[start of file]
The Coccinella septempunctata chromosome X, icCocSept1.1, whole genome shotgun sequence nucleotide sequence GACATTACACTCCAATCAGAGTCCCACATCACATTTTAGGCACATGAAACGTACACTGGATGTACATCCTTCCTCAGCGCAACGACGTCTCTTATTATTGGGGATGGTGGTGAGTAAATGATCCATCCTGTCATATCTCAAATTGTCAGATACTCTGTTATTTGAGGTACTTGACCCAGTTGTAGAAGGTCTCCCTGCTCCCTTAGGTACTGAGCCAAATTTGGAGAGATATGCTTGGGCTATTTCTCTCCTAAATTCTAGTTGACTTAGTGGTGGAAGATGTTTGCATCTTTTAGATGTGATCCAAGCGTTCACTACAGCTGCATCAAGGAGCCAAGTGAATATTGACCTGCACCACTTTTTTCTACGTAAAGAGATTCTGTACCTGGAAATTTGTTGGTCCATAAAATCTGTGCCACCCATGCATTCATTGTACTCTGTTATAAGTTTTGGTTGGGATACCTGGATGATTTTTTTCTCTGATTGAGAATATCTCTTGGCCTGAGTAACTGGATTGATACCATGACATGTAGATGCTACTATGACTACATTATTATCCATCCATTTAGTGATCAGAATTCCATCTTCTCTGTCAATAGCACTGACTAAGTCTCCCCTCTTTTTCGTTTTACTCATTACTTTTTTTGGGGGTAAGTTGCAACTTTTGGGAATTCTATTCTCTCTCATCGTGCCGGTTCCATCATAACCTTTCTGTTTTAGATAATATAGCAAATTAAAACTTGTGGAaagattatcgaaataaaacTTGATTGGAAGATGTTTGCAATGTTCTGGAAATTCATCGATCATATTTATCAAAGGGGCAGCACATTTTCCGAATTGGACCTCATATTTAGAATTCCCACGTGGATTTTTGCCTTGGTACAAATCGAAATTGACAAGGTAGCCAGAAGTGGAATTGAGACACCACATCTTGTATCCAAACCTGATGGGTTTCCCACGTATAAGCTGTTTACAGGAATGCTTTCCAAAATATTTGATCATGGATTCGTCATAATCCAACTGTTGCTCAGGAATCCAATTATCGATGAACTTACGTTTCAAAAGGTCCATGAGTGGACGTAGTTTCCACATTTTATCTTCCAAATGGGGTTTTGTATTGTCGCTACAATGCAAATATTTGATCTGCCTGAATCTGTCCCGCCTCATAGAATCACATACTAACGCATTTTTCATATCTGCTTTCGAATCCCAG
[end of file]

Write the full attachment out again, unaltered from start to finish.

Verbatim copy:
The Coccinella septempunctata chromosome X, icCocSept1.1, whole genome shotgun sequence nucleotide sequence GACATTACACTCCAATCAGAGTCCCACATCACATTTTAGGCACATGAAACGTACACTGGATGTACATCCTTCCTCAGCGCAACGACGTCTCTTATTATTGGGGATGGTGGTGAGTAAATGATCCATCCTGTCATATCTCAAATTGTCAGATACTCTGTTATTTGAGGTACTTGACCCAGTTGTAGAAGGTCTCCCTGCTCCCTTAGGTACTGAGCCAAATTTGGAGAGATATGCTTGGGCTATTTCTCTCCTAAATTCTAGTTGACTTAGTGGTGGAAGATGTTTGCATCTTTTAGATGTGATCCAAGCGTTCACTACAGCTGCATCAAGGAGCCAAGTGAATATTGACCTGCACCACTTTTTTCTACGTAAAGAGATTCTGTACCTGGAAATTTGTTGGTCCATAAAATCTGTGCCACCCATGCATTCATTGTACTCTGTTATAAGTTTTGGTTGGGATACCTGGATGATTTTTTTCTCTGATTGAGAATATCTCTTGGCCTGAGTAACTGGATTGATACCATGACATGTAGATGCTACTATGACTACATTATTATCCATCCATTTAGTGATCAGAATTCCATCTTCTCTGTCAATAGCACTGACTAAGTCTCCCCTCTTTTTCGTTTTACTCATTACTTTTTTTGGGGGTAAGTTGCAACTTTTGGGAATTCTATTCTCTCTCATCGTGCCGGTTCCATCATAACCTTTCTGTTTTAGATAATATAGCAAATTAAAACTTGTGGAaagattatcgaaataaaacTTGATTGGAAGATGTTTGCAATGTTCTGGAAATTCATCGATCATATTTATCAAAGGGGCAGCACATTTTCCGAATTGGACCTCATATTTAGAATTCCCACGTGGATTTTTGCCTTGGTACAAATCGAAATTGACAAGGTAGCCAGAAGTGGAATTGAGACACCACATCTTGTATCCAAACCTGATGGGTTTCCCACGTATAAGCTGTTTACAGGAATGCTTTCCAAAATATTTGATCATGGATTCGTCATAATCCAACTGTTGCTCAGGAATCCAATTATCGATGAACTTACGTTTCAAAAGGTCCATGAGTGGACGTAGTTTCCACATTTTATCTTCCAAATGGGGTTTTGTATTGTCGCTACAATGCAAATATTTGATCTGCCTGAATCTGTCCCGCCTCATAGAATCACATACTAACGCATTTTTCATATCTGCTTTCGAATCCCAG